The Banning of Huckleberry Finn

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Since the Civil War, racism has been a very delicate issue with the American public. Some people have tried to transgress this issue, pretending that race no longer plays a significant role in our country, while other people still believe that there are serious racial dilemmas in the United States.

In the novel Adventures of Huckleberry Finn, Mark Twain presents an adventurous story filled with deep meanings and controversial topics, two in particular being slavery and racism. In this novel, Twain describes a fictitious adventure that two main characters had while running away and traveling down the Mississippi river. The two characters, Huckleberry Finn and a slave named Jim, are running away from society. Huck learns important things about the harsh world he lives in, Huck learns that Blacks are no different than Whites and that society is wrong in the treatment of them. The Book has a very realistic view on the events that happened during that time period and the language used which is considered vulgar or improper in today's society. Despite the usage of the word "nigger" and the portrayal of an African American stereotype, Huck Finn should not be banned from high school reading lists.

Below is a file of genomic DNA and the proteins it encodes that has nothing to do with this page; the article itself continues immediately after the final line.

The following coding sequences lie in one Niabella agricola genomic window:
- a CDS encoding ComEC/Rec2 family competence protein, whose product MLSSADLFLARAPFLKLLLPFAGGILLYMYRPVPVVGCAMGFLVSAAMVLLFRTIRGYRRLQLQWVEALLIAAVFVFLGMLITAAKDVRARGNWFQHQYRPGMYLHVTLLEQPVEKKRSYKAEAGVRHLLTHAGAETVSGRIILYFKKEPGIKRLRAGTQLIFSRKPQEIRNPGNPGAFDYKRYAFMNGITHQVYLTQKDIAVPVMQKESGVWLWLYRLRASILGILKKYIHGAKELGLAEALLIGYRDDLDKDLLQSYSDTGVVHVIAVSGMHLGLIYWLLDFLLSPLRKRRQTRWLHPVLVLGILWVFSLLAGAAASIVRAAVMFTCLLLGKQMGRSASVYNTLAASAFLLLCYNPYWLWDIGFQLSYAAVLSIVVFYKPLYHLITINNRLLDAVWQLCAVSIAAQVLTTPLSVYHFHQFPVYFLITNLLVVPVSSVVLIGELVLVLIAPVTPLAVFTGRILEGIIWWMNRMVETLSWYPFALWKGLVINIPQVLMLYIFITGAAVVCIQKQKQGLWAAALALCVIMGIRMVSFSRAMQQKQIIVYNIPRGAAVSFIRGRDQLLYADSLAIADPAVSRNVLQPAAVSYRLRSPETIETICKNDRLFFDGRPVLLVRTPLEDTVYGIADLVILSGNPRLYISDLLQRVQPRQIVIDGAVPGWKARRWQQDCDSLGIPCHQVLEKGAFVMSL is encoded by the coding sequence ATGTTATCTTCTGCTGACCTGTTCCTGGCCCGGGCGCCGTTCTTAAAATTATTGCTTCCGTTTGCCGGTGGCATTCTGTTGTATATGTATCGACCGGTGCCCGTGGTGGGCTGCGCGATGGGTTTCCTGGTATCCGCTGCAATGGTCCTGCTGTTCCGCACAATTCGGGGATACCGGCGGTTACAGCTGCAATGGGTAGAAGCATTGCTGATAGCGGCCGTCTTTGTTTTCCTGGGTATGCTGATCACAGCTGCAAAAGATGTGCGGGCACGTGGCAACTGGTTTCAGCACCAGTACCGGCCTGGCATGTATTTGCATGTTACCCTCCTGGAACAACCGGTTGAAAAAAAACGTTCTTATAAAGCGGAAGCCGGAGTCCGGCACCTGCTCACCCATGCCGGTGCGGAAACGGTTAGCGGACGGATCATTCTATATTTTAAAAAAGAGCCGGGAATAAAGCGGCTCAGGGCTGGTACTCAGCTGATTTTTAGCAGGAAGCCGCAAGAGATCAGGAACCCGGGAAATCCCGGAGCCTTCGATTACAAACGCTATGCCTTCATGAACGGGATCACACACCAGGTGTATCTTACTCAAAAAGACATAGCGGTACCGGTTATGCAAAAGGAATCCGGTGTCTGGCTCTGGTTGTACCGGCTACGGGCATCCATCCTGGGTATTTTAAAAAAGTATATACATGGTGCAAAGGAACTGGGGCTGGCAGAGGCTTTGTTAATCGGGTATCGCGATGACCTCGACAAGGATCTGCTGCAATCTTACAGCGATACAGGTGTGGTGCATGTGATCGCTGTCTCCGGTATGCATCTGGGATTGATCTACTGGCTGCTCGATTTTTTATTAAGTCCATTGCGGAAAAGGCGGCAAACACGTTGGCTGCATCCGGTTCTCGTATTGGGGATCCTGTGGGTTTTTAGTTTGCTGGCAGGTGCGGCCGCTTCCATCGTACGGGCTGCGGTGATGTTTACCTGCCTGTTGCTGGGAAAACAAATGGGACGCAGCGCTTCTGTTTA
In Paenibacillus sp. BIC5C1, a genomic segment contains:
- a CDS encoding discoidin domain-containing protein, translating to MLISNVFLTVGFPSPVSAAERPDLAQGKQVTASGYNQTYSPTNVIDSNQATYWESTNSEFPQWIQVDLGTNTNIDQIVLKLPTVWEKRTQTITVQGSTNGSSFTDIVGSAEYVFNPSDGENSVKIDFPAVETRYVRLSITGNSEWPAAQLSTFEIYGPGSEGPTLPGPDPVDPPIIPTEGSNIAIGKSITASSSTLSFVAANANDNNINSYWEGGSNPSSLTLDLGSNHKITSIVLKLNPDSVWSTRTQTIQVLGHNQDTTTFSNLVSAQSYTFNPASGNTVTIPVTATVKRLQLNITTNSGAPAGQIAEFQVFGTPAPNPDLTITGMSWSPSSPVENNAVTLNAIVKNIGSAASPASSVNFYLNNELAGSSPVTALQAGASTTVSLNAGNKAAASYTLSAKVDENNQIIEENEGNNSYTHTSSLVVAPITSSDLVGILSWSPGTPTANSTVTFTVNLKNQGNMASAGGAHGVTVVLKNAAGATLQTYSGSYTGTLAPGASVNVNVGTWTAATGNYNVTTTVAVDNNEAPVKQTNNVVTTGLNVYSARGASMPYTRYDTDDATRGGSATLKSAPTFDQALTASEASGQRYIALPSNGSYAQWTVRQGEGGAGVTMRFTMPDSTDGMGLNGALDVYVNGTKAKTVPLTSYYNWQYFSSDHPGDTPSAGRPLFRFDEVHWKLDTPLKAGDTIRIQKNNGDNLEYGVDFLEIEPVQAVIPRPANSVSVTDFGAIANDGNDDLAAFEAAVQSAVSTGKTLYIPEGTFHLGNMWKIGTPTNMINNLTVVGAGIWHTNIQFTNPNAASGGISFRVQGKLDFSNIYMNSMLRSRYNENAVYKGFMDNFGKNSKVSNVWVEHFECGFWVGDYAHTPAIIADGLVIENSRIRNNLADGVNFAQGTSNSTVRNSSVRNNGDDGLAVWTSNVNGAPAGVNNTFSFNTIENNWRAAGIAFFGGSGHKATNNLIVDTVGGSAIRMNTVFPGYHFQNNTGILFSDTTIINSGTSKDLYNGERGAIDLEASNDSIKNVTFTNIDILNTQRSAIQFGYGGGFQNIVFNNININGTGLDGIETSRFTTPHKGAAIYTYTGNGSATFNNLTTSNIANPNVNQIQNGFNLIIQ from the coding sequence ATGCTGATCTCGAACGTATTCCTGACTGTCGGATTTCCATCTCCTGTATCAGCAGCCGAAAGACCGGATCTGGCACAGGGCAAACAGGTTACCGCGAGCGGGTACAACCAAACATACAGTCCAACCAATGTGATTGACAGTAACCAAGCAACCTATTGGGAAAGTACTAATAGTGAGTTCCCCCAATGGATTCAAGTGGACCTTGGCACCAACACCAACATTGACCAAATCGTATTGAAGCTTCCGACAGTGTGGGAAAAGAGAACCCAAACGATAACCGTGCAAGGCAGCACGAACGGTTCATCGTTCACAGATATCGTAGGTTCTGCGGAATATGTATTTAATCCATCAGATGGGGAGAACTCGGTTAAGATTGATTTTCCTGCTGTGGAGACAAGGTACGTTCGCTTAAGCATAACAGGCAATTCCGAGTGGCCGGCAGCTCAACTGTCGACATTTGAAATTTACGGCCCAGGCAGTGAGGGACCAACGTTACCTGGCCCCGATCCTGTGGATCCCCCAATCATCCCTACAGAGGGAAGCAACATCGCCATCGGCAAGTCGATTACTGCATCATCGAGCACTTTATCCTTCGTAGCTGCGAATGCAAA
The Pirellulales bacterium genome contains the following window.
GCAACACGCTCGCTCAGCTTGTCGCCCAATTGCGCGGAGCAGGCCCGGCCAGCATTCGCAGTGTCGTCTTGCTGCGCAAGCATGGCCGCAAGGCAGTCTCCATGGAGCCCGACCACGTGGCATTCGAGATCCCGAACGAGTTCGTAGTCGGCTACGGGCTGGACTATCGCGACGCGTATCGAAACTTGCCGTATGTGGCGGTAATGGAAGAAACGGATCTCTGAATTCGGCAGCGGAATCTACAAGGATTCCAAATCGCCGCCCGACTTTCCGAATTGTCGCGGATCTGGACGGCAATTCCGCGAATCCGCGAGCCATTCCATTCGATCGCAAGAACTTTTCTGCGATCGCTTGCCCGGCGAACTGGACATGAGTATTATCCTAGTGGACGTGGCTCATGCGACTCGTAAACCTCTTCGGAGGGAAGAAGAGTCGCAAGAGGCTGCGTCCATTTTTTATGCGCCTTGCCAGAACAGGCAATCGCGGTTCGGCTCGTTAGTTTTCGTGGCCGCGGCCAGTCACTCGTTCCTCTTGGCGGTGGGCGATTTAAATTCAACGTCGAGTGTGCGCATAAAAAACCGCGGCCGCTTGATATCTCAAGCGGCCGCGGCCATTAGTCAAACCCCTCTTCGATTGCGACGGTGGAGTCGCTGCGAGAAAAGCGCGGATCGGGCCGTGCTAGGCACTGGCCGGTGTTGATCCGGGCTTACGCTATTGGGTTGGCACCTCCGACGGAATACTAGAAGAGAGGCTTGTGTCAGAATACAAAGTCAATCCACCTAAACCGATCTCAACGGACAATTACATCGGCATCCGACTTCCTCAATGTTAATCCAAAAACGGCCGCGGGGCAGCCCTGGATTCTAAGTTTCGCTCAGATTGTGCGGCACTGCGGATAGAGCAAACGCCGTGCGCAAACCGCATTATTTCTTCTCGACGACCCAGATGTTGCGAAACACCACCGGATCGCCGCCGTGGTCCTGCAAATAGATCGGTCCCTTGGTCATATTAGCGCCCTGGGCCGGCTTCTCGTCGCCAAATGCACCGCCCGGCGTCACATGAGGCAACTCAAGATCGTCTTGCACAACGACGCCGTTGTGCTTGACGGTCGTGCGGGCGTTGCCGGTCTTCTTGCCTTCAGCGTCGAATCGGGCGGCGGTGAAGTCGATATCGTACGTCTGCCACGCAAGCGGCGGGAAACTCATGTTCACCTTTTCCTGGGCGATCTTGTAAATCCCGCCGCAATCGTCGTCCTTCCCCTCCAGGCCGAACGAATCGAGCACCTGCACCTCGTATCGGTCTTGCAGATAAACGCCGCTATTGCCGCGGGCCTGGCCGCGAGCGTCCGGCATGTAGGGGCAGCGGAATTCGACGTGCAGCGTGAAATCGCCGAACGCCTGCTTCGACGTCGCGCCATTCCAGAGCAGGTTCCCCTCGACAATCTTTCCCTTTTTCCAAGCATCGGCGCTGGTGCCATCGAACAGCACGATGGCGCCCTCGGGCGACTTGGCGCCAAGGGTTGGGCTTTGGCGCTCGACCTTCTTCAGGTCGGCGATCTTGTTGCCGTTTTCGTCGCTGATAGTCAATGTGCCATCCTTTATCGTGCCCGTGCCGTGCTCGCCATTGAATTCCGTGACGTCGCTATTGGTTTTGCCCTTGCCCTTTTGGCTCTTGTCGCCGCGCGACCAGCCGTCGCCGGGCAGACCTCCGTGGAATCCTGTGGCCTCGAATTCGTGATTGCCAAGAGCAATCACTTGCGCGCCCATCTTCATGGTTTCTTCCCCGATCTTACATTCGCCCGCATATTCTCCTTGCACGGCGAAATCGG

Those that say that Adventures of Huckleberry Finn is inappropriate to be read in schools are in turn saying that that portion of United States history should not be taught in the classroom. The novel shows how blacks were mistreated and how blacks are not thought of as even being capable of being intelligent. In the beginning of the novel (pg 7-8) Huck and his friend Tom Sawyer play a mean trick on Jim, they assume that Jim is really dumb and thought it would be funny. They took his hat and hung it in a tree over top Jim, who was asleep at the base of the tree. Jim was led to believe it was the work of witches. One other incident happened when Huck and Jim got separated in a fog. The morning that the fog cleared Huck led Jim to believe that he dreamt the events that took place during the fog (pg. 81-83). This depicts just small mistreatments and misjudgments of Blacks, these only being juvenile attacks on Black people. Twain did not write this novel to belittle the African American race; he just showed how they were treated.
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